OK, that was trivial...I knew it must be easy…if one arranges things the right way. I too was using the pythagorean theorem in order to get rid of some terms. But at the same time I was computing the difference u^2_x+u^2_y-c^2 to get 0…and yeah…somehow fell asleep.
Many thanks, George.
If you mean using the angles in u_x=u \cos \theta,\, u_y=u \sin \theta, \, u'_x=u' \cos \theta',\, u'_y=u' \sin \theta' …does it really help? I tried to plug them in, too…but same thing…the computation gets lengthier and seems to be getting nowhere. There is actually no more on that page, except...
Hello!
Consider the law of addition of velocities for a particle moving in the x-y plane:
u_x=\frac{u'_x+v}{1+u'_xv/c^2},\, u_y=\frac{u'_y}{\gamma(1+u'_xv/c^2)}
In the book by Szekeres on mathematical physics on p.238 it is said that if u'=c, then it follows from the above formulae that...
I think I got now what the message is.
The message is simply that the spatial distance is not a well-defined function on non-simultaneous events, i.e. not independent under the Galilean transforms, for that is what we wish it to be -- the (classical) frame reference change must preserve...
At this stage I actually meant nothing, except that I agreed that what Bill said was in fact exactly what Szekeres said by example, and I pointed to my previous post.
To George:
Aha, ok, if you put it this way then I agree that it becomes a bit less controversial…but still I would then feel inclined to relabel the indices on initial step and then it would actually look all the same, but with relabeled indices. Alright, perhaps I just need a bit more practice...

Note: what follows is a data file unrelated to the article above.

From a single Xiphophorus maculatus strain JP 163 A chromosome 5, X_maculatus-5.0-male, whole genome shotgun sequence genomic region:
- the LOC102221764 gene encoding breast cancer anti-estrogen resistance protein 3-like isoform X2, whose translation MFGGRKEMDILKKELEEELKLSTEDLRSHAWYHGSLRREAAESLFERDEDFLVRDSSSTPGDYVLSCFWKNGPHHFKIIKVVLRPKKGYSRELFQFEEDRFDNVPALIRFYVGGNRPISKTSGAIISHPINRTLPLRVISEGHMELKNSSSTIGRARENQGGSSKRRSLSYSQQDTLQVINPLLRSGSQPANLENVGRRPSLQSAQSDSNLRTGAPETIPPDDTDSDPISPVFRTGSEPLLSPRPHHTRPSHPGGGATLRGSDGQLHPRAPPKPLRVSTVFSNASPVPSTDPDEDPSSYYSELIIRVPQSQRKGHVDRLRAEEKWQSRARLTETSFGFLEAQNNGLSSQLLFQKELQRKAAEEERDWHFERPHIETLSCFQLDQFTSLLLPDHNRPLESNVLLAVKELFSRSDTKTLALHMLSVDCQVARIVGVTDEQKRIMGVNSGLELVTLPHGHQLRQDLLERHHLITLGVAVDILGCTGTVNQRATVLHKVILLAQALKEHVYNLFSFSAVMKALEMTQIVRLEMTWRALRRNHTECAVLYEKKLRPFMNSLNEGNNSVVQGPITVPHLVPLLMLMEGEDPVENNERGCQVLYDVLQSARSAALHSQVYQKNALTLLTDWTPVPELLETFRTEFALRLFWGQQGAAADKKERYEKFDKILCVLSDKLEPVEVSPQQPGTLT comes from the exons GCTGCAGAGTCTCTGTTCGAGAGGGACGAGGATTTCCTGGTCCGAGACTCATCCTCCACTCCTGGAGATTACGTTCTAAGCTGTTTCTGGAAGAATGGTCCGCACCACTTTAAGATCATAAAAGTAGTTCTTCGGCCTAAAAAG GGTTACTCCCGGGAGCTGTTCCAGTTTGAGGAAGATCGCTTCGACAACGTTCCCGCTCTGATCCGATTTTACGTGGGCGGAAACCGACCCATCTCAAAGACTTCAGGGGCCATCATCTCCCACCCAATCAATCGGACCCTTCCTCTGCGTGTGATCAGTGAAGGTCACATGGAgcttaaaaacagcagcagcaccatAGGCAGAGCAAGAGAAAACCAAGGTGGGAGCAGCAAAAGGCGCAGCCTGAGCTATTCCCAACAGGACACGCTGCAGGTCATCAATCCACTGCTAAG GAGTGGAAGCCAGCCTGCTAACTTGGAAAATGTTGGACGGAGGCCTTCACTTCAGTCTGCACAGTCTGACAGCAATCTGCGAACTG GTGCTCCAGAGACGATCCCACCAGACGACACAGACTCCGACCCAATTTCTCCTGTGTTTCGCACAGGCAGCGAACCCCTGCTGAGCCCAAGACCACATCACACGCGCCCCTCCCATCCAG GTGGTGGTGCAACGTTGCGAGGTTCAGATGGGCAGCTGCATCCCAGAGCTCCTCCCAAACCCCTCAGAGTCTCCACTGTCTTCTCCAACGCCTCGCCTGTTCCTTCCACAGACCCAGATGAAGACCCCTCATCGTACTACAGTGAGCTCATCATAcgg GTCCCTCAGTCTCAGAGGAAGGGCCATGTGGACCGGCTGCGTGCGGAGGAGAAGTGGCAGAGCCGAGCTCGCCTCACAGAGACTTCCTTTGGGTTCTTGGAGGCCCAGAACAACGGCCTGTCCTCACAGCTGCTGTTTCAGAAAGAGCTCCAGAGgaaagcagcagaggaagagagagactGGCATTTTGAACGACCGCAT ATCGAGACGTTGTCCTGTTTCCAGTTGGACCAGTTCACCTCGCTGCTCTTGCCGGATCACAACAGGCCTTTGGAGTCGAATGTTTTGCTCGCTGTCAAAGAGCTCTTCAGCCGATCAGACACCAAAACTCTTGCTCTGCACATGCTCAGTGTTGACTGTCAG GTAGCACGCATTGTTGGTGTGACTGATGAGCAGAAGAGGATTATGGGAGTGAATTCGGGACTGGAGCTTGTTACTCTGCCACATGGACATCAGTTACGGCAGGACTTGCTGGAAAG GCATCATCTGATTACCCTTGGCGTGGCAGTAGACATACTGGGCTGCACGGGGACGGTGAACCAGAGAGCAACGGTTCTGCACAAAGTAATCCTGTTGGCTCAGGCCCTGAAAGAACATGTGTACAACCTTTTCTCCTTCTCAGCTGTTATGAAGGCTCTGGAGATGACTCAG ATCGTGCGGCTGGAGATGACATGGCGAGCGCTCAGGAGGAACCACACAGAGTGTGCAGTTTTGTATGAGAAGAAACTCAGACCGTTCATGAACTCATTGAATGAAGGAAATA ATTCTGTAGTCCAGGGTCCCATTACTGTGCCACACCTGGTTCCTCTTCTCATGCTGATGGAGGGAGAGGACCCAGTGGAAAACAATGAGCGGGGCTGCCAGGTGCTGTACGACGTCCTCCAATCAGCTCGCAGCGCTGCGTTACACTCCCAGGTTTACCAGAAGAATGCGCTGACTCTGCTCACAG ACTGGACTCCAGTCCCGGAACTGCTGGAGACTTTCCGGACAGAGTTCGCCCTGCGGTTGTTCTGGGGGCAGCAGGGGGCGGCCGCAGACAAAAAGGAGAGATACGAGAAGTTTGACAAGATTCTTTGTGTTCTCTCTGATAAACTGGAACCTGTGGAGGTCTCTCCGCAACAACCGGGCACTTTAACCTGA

OK. Now I think that I somehow didn't get the point.
I thought the point is that two non-simultaneous events can be brought by a suitable choice of Galiliean frame to simultaneity, i.e. simply by time shift (adding a constant), so that their distance becomes purely spatial distance.
You...
A Galilean transformation is defined as a transformation that preserves the structure of Galilean space, namely:
1. time intervals;
2. spatial distances between any two simultaneous events;
3. rectilinear motions.
Can anyone give a short argument for the fact that only measuring the...
Hi all! I've got a short question concerning a minor notational issue about tensor contraction I've run across recently.
Let A be an antisymmetric (0,2)-tensor and S a symmetric (2,0)-tensor.
Then their total contraction is zero: C_1^1C_2^2\,A \otimes S=0.
As a proof one simply computes...
Oh my it's getting really funny! Yeah, but the fact is that both sets are in the ball with radius 51, and so their union is bounded. I overlooked the value of the constant K, which should of course be the diameter of the (larger) ball, i.e. 102.
I "repaired" the proof. It should be OK now...
I should have made it more explicit. Here is the complete version:
Let A and B be bounded. Take any point z_0\in X, such that for all x\in A we have d(x,z_0)\ge\sup_{u\in A}d(x,u) and for all y\in B respectively d(y,z_0)\ge\sup_{v\in B}d(y,v). Then with K_A:=\sup_{x\in A}d(x,z_0) and...
Well, I realised this at the very beginning, but it's now that I can write it down:
Let A and B be bounded. W.l.o.g assume that \delta (A)\le\delta (B). By assumption there are numbers K_A and K_B such that \delta(A)\le K_A and \delta(B)\le K_B. Take K:=\max\{K_A,K_B\}<\infty (i.e. we take a...